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Coronavirus: Chinese firms in India affected as thousands of key expats stuck in China

The human resource problem of Chinese companies in India has come at a time when firms are in trouble due to shortage of imported raw materials and components from China

twitter-logoJoe C Mathew | February 28, 2020 | Updated 17:26 IST
Coronavirus: Chinese firms in India affected as thousands of key expats stuck in China
Peak summer sales could be at risk if the supply disruption persists beyond February.

India's decision to stop issuing all types of visas for Chinese persons and cancel the validity of existing Chinese visa holders who are currently out of India with immediate effect has begun hurting hundreds of Chinese enterprises that have set shop in India. The economic loss due to visa restrictions alone is over $50 million. It keeps increasing each day as normal operations of Chinese firms in India remain affected due to the absence of technical or managerial staff," says Alen Wang, chairman, Chamber of Chinese Enterprises in India (CCEI).

CCEI, which represents over 1000 Chinese companies that have registered Indian presence, says that on an average 20,000 Chinese citizens used to be in India at any given point in time to manage and run the business here. "Only 2,000 people (Chinese citizens) are in India now. Since most of the high level management people in these companies are expats, normal functioning of the companies has been impacted," Wang says.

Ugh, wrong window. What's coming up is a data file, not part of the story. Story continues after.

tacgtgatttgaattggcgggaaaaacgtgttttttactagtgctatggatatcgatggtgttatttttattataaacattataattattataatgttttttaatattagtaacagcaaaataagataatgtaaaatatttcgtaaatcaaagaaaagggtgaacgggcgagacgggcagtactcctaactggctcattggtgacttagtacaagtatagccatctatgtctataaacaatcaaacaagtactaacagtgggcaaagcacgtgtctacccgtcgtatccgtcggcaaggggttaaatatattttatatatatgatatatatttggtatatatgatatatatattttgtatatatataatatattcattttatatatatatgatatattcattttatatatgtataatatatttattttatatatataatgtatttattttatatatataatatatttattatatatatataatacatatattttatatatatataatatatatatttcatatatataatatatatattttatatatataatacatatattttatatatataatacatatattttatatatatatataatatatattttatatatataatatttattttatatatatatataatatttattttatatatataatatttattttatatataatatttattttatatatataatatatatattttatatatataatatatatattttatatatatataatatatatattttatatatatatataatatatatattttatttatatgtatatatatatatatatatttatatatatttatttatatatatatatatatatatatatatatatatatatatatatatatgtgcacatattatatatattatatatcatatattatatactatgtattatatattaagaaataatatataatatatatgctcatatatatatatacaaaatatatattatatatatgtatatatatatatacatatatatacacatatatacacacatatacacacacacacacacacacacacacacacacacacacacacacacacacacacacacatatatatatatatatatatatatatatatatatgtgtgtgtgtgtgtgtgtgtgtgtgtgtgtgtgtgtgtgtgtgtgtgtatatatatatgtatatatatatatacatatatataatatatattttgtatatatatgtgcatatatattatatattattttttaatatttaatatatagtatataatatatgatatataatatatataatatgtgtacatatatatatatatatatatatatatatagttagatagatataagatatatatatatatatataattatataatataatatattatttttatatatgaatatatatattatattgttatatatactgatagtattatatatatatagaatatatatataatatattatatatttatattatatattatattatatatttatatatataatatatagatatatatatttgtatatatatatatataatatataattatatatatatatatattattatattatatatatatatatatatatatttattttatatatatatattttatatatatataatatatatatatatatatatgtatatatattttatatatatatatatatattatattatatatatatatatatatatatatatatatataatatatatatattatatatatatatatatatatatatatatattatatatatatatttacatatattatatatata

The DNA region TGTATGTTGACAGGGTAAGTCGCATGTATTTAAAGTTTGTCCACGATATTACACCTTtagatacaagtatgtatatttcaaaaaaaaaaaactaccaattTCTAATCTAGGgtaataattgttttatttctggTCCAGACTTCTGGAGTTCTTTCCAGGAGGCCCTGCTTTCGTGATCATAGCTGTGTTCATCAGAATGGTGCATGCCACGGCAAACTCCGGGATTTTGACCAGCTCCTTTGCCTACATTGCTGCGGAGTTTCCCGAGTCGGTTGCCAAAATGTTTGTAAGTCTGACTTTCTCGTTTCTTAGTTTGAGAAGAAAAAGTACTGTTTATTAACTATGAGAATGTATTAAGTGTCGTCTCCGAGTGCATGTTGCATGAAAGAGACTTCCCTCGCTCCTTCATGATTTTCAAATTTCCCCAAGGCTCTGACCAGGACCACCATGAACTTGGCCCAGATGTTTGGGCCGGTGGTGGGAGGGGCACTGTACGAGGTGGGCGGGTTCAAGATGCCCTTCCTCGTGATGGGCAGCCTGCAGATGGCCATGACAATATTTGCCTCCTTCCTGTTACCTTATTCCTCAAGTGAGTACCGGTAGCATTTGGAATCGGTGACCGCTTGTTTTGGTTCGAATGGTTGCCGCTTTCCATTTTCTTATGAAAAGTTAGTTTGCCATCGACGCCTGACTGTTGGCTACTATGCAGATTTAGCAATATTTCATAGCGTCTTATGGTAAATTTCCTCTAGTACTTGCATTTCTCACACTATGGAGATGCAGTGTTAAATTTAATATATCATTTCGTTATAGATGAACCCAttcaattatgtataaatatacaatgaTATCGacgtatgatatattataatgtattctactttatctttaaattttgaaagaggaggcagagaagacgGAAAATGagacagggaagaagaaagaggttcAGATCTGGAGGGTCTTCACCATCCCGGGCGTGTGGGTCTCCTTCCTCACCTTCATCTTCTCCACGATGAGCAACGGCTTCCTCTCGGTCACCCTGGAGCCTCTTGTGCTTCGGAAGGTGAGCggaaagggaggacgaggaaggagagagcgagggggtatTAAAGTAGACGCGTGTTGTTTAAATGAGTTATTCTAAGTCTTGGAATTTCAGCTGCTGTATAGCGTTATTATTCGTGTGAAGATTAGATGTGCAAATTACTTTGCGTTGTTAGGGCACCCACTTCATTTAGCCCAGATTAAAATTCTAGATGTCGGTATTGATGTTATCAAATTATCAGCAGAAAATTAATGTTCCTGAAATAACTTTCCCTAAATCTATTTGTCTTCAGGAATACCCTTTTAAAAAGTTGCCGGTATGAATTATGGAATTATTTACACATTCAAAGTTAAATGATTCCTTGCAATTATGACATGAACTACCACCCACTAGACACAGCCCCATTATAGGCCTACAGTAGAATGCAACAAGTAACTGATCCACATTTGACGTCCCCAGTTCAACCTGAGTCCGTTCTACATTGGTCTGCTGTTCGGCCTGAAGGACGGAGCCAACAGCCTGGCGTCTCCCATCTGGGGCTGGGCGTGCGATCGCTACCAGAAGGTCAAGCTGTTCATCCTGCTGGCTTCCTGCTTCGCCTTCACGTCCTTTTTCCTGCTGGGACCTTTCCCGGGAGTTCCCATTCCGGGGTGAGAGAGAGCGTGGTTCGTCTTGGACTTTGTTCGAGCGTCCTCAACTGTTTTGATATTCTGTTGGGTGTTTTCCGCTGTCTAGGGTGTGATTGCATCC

Speaking at a discussion on the "Impact of Coronavirus on Indo-China Bilateral Trade, Current Scenario & Future Prospects" on Friday, Wang said the absence of top level leadership is delaying management decisions in existing firms while slowing down the establishment of new firms due to the legal and regulatory issues, which require their presence. Earlier Harris Liu, chief representative of China Council for the Promotion of International Trade highlighted the crucial role played by Chinese companies by stating that over 1300 Chinese firms have created over 120,000 jobs in India.

Wang suggests that India should consider resuming the validity of employment visas whose expiry dates are not close to allow them to travel to India without needing to apply for fresh visas after the country decides to lift the travel ban. He also said the visas that are about to expire should be given automatic extension to facilitate travel. Wang also wanted Indian government to consider renewing the visas of Chinese citizens who are currently in India without asking them to travel outside the country as once they are out, their return will be delayed. "There should also be a special channel to permit Chinese citizens' entry to India if they are willing to remain in containment for 14 days," he added.

The human resource problem of Chinese companies in India has come at a time when firms - Chinese and others - are in trouble due to shortage of imported raw materials and components from China. A recent report by Emkay Research pointed out that share of China in imports of the consumer durables industry is high (up to 90 per cent of compressors, large share of PCBs, etc.), with negligible alternatives. Peak summer sales could be at risk if the supply disruption persists beyond February.

"Chemicals/agro-chem companies with weak backward integration appear vulnerable (Dhanuka/Rallis/Vinati/Camlin). Steel and aluminium companies could be at risk from a slowdown in demand and cooling-off of prices. In the auto space, TTMT and (to a smaller extent) Motherson could be hit. ONGC/OIL's earnings could get hit by weak crude prices," the report said. The event was organised by Kirin Crayons & International Advertising Association (IAA).

Also read: Coronavirus impact: Hyundai Motors shuts factory in South Korea after worker tests positive

Also read: Coronavirus to impact global economic growth, says World Bank President David Malpass

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